Elizabeth Kirkland CahillDecember 13, 2018
(iStock/vernonwiley)

December 13 / Second Thursday of Advent

From the days of John the Baptist until now the kingdom of heaven has suffered violence, and the violent take it by force. ~ Matthew 11:12

If I had ever managed to find time to take the divinity school course on “Troubling New Testament Texts,” I would have lobbied to include today’s Gospel passage on the syllabus. Its difficulty arises in part from the ambiguities of translation. Depending on how the Greek root is interpreted, we might read “violence”as a positive characterization of the intense zeal of John the Baptist in his role as precursor and prophet of Jesus’s death and resurrection. Flannery O’Connor, whose novel The Violent Bear It Away takes its title from Matthew’s text, subscribed to this interpretation. Writing to a longtime correspondent who was an English professor at Georgia State, O’Connor bridled at her readers’ misinterpretation of this verse (and of her novel): “That this is the violence of love, of giving more than the law demands, of an asceticism like John the Baptist’s... —all this is overlooked.” Seen this way, “violence” is self-denial on steroids. Service to Christ becomes like an extreme sport: edgy, dangerous, unnerving to watch, yet admirable all the same. For the lesser spiritual athletes among us, this verse pushes us to go beyond the routine of our daily faith practices, to expand the possibilities of discipleship past the boundary of the accustomed. Perhaps we could pray aloud with a friend for the first time, or sign up for that shift at the soup kitchen, or incorporate a new spiritual practice such as meditation or fasting into our lives. While we may never attain the intensity of those who would truly do anything for Christ, we can still benefit from their exemplary willingness to throw themselves fully into his service.

O Lord Most High, giver of all gifts, grant me the courage to push beyond my own self-prescribed limits so that I may love and serve you to the utmost.Amen.

More: Advent
Comments are automatically closed two weeks after an article's initial publication. See our comments policy for more.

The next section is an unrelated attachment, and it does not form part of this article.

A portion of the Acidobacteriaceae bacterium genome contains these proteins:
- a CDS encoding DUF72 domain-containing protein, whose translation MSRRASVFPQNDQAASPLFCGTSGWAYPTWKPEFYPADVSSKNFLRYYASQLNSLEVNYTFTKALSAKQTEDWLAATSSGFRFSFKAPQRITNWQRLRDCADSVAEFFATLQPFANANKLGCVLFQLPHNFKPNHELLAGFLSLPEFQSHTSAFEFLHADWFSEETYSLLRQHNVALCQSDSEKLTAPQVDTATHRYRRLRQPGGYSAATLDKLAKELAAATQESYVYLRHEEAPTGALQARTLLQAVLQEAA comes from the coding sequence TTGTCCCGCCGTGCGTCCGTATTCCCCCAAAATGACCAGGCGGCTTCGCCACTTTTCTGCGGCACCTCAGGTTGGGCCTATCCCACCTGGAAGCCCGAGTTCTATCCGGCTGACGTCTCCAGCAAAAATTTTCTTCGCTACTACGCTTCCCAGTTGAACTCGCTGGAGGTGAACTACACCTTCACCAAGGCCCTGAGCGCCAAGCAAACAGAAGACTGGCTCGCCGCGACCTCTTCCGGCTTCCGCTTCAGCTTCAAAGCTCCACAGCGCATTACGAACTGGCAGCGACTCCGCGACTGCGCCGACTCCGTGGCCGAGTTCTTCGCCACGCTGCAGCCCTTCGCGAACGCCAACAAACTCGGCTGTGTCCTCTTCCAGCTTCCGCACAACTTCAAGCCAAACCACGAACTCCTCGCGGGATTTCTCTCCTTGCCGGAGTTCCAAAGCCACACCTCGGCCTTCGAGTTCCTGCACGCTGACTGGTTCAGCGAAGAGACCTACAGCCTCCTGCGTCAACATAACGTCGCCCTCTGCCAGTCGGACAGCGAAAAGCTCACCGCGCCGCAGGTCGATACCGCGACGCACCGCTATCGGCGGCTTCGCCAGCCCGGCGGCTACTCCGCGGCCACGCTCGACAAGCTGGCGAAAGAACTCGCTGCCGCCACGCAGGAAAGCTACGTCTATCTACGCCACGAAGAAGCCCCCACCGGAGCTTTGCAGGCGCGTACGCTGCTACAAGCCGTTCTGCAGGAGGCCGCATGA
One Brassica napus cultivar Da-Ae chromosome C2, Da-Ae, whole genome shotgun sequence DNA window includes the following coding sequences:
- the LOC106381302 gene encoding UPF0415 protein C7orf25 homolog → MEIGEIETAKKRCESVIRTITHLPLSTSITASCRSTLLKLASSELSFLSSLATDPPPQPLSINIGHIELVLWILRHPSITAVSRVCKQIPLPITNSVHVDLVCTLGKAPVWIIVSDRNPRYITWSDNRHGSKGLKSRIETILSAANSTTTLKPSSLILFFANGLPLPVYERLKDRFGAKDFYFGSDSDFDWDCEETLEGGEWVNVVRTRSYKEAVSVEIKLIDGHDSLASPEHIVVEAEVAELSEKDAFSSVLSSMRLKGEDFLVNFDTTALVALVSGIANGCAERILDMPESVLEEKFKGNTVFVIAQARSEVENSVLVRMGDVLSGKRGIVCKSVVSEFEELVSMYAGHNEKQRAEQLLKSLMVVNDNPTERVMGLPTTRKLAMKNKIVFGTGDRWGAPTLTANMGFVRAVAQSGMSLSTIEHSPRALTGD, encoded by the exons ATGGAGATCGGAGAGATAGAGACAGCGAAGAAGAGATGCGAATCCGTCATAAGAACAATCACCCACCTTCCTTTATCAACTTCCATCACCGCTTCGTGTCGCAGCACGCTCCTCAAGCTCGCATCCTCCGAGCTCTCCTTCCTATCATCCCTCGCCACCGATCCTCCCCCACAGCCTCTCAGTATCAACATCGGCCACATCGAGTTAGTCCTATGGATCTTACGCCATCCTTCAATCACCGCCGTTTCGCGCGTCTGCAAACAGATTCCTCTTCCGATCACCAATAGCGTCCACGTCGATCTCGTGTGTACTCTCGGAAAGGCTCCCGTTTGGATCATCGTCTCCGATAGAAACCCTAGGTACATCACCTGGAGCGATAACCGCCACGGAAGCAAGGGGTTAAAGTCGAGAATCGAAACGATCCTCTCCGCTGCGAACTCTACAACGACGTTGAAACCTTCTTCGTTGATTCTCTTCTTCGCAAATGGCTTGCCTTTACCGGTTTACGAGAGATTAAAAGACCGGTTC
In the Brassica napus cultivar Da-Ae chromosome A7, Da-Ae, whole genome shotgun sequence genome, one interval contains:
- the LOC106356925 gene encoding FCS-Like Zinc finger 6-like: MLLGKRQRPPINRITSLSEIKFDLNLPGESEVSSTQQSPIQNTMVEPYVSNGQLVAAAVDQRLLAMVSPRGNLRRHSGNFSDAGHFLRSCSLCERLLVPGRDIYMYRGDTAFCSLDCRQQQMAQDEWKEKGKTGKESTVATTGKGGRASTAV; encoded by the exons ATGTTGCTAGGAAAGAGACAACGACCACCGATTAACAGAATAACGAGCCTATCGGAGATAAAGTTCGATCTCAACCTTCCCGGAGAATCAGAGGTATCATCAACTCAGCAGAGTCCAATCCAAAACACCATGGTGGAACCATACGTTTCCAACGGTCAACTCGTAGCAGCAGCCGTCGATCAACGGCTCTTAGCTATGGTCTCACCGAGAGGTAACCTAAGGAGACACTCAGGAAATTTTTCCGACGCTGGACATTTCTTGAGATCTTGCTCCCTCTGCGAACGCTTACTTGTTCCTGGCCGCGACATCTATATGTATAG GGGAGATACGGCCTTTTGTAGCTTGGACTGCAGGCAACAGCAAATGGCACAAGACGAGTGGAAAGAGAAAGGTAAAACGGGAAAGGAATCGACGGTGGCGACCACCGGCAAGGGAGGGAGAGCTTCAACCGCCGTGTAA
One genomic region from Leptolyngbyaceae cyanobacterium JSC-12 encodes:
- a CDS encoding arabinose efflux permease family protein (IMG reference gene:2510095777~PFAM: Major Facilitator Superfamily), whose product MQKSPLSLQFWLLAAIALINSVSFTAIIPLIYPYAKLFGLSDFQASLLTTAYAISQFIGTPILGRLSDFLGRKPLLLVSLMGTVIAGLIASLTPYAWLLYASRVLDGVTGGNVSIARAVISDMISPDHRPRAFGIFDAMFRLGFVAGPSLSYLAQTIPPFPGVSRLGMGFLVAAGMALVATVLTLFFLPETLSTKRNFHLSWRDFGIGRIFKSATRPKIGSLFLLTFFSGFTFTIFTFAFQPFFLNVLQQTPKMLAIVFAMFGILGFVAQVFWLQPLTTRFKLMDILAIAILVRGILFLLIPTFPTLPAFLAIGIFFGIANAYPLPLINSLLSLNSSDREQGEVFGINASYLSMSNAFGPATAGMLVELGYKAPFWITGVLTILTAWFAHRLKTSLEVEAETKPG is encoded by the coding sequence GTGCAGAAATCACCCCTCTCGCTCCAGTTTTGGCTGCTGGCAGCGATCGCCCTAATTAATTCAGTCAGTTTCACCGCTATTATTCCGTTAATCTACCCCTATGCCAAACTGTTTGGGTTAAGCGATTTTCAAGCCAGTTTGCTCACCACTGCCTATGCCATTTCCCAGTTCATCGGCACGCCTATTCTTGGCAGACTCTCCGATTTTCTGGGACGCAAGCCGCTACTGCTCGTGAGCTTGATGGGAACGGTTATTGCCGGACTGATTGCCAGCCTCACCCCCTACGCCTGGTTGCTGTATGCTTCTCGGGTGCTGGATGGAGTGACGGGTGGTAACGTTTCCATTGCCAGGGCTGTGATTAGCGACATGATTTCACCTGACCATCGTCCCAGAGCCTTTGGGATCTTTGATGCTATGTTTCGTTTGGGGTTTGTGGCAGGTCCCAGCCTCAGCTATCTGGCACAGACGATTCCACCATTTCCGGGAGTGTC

Phillip Stone
2 years 7 months ago

Neither now nor ever has the community gathered around the crucified and risen saviour been pacifist.
Just two reminders, Jesus considered killing people who harmed the faith of little children (millstone ... neck ... depth of sea) appropriate to the gravity of the offence and took to the racketeers in the Temple court with a rope made into a whip, turned over tables, hit people.
Note, the subjects of his titanic outrage where strong, brutal people.

I suggest your Google Youtube and Jay Smith talking to Muslims in Hyde Park, London and witness for yourself a very strong, confident, determined and aggressive challenge being made by this modern evangelist. Or, check out some of the Christian scientists taking on the new atheists such as Richard Dawkins or Christopher Hitchins. Very appropriately forceful males undertaking spiritual warfare.

Dionys Murphy
2 years 7 months ago

Yes. We should always look towards privileged, angry white men who are 'forceful' to speak without bias towards a violent picture of Christianity. That has always worked out very well.

Dani Driscoll
2 years 7 months ago

The kingdom of heaven suffereth violence.
new year quotes and sayings

The latest from america

Pope Francis needs to publicly appoint an agent to make decisions about his medical care for when he is no longer able to make them himself. Without this appointment, there will be confusion and division in the church.
Thomas J. ReeseJuly 28, 2021
Tlaxpana is among hundreds of communities across Mexico dealing with the sudden loss of parish priests during the Covid pandemic.
Jan-Albert HootsenJuly 27, 2021
History was made in the Vatican this morning when the trial against Cardinal Angelo Becciu and nine other persons on charges including abuse of office, embezzlement and fraud.
Gerard O’ConnellJuly 27, 2021
Hidilyn Diaz became the Philippines’ first Olympic gold medal winner, set an Olympic record — and thanked her friends who prayed the Miraculous Medal novena.